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Oklahoma State Loses Millions - A Sign of Things To Come?

 T. Boone Pickens massive $165M gift to Oklahoma State has taken a hit on account of the economic downturn. In a nutshell, Pickens gave them $165M, which was managed by one of his hedge funds (read: aggressive). The original donations swelled to around $407M, but then due to the stock market dropped to $125M.

If you’re one of those (foolish) people who counts paper as cash, then you’d say they lost $282M.

Here’s the key problem for Okie State. They’d leveraged that money to pay for construction projects - new facilities for the baseball, softball, tennis and equestrian programs, another complex for the soccer and track teams, and an indoor practice facility for football. Obviously they’ll no longer be able to afford all of it due to the loss. Rather, they’ll no longer be able to afford to do it all right now.

Sad story for Oklahoma State? Hardly. Pickens gave them an additional $63M to cover the costs of stadium renovations, which includes a new locker room, weight rooms and training space. That’s $188M total, despite the loss. That’s a massive amount of money which will keep Oklahoma State’s football program rolling along very nicely.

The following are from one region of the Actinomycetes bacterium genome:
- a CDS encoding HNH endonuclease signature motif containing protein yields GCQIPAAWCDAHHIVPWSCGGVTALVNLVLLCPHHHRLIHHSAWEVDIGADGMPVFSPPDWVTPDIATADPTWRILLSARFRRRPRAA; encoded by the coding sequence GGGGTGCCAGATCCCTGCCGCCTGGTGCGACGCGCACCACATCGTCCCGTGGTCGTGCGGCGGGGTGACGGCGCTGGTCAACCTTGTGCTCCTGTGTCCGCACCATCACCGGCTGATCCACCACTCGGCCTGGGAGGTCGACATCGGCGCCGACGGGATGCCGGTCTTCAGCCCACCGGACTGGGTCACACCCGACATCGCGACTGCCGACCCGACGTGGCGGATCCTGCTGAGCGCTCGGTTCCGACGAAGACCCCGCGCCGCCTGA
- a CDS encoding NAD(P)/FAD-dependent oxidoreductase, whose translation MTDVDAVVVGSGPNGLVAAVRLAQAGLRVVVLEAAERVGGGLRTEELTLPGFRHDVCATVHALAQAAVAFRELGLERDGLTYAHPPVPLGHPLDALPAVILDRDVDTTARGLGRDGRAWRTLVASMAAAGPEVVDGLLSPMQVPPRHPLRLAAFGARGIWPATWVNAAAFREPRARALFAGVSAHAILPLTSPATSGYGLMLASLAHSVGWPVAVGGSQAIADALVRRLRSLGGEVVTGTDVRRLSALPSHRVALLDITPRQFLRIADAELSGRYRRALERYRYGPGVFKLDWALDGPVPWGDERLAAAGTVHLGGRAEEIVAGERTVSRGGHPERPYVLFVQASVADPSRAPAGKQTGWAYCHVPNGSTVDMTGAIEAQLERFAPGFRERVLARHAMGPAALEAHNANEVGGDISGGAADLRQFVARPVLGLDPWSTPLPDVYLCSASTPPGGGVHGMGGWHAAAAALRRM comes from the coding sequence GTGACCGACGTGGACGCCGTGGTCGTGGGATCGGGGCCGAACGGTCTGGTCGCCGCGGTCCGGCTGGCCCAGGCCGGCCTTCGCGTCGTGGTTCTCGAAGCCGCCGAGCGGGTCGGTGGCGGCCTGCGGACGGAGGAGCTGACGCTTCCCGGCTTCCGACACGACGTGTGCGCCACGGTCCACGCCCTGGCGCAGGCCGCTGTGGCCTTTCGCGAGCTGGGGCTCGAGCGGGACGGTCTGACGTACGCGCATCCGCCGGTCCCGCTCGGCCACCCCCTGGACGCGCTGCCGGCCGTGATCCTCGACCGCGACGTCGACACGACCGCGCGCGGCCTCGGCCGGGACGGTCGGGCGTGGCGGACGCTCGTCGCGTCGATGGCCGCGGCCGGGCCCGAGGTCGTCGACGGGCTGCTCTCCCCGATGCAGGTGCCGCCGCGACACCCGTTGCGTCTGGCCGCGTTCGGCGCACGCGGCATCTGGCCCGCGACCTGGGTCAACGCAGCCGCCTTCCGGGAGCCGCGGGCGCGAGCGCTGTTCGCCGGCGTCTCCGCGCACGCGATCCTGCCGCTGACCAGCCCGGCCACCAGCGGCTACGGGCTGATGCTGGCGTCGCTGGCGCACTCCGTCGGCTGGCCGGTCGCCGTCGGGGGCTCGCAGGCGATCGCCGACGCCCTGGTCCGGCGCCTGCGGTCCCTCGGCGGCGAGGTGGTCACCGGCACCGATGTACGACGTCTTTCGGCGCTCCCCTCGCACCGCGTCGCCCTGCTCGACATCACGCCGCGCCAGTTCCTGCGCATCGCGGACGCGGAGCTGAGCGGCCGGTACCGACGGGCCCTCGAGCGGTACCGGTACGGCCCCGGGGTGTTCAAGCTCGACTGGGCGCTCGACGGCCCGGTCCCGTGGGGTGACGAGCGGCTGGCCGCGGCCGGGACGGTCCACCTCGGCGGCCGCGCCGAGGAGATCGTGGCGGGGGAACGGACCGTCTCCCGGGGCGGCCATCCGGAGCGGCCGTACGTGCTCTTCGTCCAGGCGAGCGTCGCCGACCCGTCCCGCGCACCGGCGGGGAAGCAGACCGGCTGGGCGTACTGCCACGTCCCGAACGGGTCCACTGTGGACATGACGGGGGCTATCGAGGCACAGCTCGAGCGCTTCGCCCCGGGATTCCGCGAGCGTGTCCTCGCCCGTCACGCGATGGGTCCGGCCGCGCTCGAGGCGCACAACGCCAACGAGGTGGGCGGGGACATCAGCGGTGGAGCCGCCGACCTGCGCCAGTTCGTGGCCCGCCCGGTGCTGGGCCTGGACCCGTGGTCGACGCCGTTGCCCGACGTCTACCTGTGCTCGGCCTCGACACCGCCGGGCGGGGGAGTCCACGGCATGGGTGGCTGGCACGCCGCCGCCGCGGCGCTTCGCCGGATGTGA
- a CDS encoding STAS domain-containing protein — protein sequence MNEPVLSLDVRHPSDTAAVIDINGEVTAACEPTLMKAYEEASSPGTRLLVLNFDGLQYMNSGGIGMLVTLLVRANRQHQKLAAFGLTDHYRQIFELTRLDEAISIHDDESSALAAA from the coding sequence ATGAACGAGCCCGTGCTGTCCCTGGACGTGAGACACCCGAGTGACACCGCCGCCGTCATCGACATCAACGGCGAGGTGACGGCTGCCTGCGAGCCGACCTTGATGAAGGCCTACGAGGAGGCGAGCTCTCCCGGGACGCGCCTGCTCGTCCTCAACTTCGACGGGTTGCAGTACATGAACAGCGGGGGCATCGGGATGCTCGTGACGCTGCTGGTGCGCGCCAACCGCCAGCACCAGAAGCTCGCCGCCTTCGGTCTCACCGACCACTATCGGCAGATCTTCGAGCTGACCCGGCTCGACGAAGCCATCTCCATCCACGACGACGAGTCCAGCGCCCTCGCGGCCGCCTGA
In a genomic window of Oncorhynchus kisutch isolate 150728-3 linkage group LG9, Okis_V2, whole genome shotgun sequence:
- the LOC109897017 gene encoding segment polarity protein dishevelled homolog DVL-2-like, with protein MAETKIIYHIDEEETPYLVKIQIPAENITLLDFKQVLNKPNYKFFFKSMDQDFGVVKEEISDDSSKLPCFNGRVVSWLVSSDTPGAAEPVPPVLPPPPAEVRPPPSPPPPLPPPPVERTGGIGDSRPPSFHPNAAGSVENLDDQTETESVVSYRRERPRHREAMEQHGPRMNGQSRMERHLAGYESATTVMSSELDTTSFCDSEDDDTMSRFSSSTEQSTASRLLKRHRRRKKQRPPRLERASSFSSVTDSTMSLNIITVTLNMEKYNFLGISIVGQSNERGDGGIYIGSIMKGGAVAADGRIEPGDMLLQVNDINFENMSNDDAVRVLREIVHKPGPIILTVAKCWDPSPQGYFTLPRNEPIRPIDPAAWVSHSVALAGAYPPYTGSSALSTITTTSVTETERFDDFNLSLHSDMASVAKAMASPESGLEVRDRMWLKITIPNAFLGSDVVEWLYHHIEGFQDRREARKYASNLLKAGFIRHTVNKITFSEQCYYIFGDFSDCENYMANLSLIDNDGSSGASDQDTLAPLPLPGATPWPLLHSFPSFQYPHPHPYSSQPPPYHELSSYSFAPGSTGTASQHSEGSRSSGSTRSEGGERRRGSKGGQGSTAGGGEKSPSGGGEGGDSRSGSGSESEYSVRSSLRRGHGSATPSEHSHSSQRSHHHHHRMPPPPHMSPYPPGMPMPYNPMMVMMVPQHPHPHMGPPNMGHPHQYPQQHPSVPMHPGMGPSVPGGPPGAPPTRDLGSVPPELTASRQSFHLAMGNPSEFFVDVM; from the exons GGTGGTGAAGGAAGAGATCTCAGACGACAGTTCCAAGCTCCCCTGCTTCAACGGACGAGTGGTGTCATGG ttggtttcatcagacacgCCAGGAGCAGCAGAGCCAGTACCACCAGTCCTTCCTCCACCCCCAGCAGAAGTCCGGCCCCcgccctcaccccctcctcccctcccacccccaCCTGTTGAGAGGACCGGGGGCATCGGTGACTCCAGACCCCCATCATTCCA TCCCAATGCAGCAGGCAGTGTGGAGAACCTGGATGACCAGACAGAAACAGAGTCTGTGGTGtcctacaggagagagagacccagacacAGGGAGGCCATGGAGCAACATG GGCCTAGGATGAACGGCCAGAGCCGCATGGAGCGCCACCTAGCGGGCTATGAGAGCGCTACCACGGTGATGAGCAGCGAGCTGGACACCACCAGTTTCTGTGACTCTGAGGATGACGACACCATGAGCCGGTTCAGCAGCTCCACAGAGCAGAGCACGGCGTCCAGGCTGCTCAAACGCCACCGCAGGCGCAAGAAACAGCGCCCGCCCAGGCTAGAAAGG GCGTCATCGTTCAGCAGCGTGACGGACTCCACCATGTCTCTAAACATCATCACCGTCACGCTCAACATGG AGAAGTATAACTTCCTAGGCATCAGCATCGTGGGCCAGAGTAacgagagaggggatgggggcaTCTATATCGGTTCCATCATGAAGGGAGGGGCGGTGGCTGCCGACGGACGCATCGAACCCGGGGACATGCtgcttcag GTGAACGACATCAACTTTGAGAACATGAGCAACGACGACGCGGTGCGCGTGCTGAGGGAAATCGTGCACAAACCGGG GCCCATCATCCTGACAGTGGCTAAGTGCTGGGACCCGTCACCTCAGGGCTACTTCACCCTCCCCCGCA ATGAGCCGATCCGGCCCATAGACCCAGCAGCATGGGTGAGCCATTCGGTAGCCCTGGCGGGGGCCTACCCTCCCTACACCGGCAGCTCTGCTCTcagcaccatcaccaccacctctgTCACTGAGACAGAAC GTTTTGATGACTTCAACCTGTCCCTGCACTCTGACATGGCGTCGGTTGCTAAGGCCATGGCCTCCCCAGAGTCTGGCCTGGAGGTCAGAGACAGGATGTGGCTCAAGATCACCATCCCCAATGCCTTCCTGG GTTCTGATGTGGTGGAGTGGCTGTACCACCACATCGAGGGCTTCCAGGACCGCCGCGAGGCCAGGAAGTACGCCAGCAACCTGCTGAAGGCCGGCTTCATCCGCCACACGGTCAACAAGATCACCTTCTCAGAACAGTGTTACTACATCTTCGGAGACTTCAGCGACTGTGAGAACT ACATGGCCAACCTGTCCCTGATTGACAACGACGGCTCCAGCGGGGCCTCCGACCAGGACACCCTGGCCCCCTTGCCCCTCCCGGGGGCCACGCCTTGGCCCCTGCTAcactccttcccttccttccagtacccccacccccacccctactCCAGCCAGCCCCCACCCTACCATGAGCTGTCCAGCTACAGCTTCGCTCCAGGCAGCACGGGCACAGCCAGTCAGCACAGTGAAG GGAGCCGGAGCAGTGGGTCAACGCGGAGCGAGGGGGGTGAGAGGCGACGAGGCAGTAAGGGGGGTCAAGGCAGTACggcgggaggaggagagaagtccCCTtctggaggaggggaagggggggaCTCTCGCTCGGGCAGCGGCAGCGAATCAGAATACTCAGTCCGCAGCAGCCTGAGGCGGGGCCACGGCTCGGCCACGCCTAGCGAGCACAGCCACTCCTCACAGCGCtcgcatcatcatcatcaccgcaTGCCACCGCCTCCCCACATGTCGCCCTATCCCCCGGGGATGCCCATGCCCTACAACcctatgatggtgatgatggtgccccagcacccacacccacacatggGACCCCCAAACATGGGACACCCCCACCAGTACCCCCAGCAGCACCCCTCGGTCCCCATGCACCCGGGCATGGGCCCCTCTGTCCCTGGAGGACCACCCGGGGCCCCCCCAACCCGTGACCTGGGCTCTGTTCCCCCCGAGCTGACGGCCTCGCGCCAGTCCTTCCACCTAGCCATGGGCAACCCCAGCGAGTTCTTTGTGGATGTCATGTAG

The real news about this story? It’s not like Oklahoma State is the only program  building new facilities, and they're certainly not the only ones struggling with costs. You can bet due to increased material costs that the new baseball stadium in Omaha is going to cost a lot more than originally intended, that a potential new basketball stadium in Lincoln won’t be built until things improve (or the Oracle of Omaha gives them a boatload of money and there’s no reason as to why he would). Everyone will be affected by this economic downturn.

Athletic departments are run by people who are notoriously horrible at business decisions, ala the constant string of contract extensions given to coaches who are then fired before the season’s end. Add to that increased costs in travel, health care, insurance, and a host of other items and you begin to see the problem. If that doesn't make you stop and think, what about all the programs out there, like Nebraska, who rely on season ticket holder donations to fund their yearly budgets. It won't be a matter of how much people donate, it'll be a matter of how big a shortfall there will be.

Put all this together and you have to realize that this isn’t the last story we’ll see like this.

Other programs won’t be as lucky as Oklahoma State. What happens when an athletic department fails? Not everyone has a sugar daddy around to bail them out and the feds have already spent their money. The next couple years may very well lead to an upheaval in college athletics. In the long run, maybe that’s not so bad.